I'd just like to underline
the fact that the epigraph is not in English, right. It's written partly in
Latin and partly in Greek (the Sybil's answer).
Whereas most learned readers
will be able to read the Latin sentence, I don't think that everybody
will understand the Greek ones straight away. And that is also the most
important part of the epigraph.
So, how is the reader to
I don't think Eliot believed
that everybody would understand the whole epigraph right on the spot. And I
don't think he wanted us to think of the whole Satiricon story when reading it.
Think of Tolstoj's epigraph
at the beginning of "Anna Karenina" -- if I remember correctly, it was taken
from the Bible, and it's about divine nemesis. You don't have to
understand it before you read the novel. You will afterwards, though. Epigraphs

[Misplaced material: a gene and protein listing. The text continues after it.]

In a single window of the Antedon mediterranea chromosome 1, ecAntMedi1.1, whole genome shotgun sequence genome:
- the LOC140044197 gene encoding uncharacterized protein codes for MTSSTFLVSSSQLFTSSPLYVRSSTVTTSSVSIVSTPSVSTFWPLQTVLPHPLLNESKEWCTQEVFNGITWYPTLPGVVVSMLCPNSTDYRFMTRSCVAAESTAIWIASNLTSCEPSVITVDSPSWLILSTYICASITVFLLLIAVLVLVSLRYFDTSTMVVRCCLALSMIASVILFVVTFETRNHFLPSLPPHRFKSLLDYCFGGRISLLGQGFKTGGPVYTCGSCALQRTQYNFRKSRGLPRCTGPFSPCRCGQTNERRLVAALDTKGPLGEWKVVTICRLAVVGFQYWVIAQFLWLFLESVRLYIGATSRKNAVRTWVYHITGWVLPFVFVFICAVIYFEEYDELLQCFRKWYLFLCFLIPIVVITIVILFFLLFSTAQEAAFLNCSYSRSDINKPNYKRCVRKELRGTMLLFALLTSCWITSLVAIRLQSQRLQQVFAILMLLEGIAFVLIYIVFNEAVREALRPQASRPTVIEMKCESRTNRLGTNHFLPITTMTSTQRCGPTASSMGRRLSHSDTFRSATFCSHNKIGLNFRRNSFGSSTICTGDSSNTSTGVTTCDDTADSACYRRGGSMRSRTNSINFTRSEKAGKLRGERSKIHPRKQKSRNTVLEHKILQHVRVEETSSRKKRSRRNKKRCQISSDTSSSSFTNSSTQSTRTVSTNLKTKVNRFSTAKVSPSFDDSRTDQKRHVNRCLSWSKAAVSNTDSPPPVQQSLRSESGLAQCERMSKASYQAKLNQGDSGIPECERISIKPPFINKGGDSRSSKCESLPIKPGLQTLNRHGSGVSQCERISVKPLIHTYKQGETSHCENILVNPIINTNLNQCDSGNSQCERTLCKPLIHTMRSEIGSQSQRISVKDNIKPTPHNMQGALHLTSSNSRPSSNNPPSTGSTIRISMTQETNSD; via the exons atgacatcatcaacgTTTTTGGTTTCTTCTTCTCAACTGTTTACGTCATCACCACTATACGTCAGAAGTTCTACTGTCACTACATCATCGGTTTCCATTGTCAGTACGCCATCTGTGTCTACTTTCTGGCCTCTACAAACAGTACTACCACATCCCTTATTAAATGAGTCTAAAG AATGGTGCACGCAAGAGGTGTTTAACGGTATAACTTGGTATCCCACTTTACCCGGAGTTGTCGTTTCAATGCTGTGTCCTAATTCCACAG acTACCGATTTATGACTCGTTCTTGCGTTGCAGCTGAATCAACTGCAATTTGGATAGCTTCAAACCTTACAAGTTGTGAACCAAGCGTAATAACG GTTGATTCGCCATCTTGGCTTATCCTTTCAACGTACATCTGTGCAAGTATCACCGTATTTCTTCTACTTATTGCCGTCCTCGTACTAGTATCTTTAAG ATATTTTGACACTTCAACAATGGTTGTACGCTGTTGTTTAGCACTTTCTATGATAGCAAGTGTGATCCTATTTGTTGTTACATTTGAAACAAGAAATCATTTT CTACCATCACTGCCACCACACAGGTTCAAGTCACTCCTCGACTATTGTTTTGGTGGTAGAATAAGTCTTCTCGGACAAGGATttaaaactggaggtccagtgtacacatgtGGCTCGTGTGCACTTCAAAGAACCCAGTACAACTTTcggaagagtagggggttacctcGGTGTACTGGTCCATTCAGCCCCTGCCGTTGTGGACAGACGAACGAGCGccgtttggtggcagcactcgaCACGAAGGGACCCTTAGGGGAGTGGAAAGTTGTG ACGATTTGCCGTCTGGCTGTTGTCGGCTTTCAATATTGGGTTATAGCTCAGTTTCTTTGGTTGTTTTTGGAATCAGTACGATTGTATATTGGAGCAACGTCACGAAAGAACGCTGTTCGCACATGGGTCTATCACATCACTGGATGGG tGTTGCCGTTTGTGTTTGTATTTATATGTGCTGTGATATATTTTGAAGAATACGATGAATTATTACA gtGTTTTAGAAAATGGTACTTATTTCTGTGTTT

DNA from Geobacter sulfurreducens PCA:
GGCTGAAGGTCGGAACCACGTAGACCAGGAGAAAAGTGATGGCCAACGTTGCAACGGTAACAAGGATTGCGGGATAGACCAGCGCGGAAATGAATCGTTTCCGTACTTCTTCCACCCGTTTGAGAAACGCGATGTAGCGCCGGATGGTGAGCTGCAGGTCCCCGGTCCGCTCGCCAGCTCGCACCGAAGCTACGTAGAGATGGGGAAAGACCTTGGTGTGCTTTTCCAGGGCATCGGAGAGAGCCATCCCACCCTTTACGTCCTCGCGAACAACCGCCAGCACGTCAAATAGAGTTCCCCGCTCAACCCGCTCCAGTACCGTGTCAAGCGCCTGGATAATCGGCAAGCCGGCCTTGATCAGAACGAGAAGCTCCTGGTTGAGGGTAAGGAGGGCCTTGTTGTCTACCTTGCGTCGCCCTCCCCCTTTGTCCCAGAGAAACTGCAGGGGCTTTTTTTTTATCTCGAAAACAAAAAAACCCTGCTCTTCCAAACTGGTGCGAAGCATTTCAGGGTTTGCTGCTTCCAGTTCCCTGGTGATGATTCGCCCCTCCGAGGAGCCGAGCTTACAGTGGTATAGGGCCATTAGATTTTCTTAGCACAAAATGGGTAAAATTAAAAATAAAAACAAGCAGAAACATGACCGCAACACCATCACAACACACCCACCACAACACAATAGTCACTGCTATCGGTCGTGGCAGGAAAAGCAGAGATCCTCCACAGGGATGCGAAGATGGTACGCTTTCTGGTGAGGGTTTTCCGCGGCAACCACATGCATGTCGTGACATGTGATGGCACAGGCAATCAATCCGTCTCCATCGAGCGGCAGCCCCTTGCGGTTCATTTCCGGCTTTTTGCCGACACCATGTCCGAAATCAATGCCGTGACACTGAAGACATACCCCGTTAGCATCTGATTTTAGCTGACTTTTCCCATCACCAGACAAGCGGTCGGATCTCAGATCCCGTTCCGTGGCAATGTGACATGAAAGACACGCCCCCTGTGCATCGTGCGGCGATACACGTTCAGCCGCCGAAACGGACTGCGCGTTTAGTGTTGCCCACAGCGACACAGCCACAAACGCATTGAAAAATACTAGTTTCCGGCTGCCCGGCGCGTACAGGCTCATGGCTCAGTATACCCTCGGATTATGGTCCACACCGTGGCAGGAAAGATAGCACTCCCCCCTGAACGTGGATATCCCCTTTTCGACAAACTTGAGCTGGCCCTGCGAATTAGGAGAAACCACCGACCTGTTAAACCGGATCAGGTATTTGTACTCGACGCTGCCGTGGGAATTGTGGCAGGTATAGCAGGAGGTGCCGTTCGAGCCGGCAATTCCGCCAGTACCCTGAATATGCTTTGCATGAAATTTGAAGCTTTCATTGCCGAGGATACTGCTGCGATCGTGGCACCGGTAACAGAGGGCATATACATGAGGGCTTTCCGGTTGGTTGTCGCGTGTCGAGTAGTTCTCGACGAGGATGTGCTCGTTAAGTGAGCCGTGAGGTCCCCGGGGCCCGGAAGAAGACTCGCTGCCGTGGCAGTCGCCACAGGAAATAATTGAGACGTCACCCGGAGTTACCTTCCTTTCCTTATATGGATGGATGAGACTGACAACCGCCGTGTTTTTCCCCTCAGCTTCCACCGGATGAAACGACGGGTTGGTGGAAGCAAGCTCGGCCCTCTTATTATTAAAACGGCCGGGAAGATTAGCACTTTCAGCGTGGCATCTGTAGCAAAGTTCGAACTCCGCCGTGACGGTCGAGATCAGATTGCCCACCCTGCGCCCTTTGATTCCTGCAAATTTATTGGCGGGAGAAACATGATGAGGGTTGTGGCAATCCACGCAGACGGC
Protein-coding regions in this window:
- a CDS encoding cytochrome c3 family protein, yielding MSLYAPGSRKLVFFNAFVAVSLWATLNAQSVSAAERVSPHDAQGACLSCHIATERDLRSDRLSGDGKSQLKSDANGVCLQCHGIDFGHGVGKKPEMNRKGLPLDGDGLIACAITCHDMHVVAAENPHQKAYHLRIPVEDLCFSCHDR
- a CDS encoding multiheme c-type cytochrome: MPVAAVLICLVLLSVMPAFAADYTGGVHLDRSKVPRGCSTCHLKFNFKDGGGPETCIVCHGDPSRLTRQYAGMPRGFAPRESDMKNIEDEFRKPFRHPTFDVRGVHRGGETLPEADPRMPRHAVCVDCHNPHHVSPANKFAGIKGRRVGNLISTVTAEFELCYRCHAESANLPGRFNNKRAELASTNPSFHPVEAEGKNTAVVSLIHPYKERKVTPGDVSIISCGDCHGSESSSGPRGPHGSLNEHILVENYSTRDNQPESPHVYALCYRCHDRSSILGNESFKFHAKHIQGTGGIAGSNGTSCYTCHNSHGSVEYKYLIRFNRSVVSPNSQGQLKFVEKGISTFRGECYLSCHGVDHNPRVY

are just sententiae, summarizing the primary
feeling which the work is based on.
Usually, epigraphs in
Western literature come from well-acknowledged literary 'authorities',
such as the classics or the Bible. So, I think that is mainly the case here, as
Carrol Cox has pointed out already, that it was put there mainly to convey
that sense of 'this has all happened before'. An epigraph in English, taken from
Conrad, would not have been that weighty and authoritative. The languages
themselves are weighty -- Latin and Greek.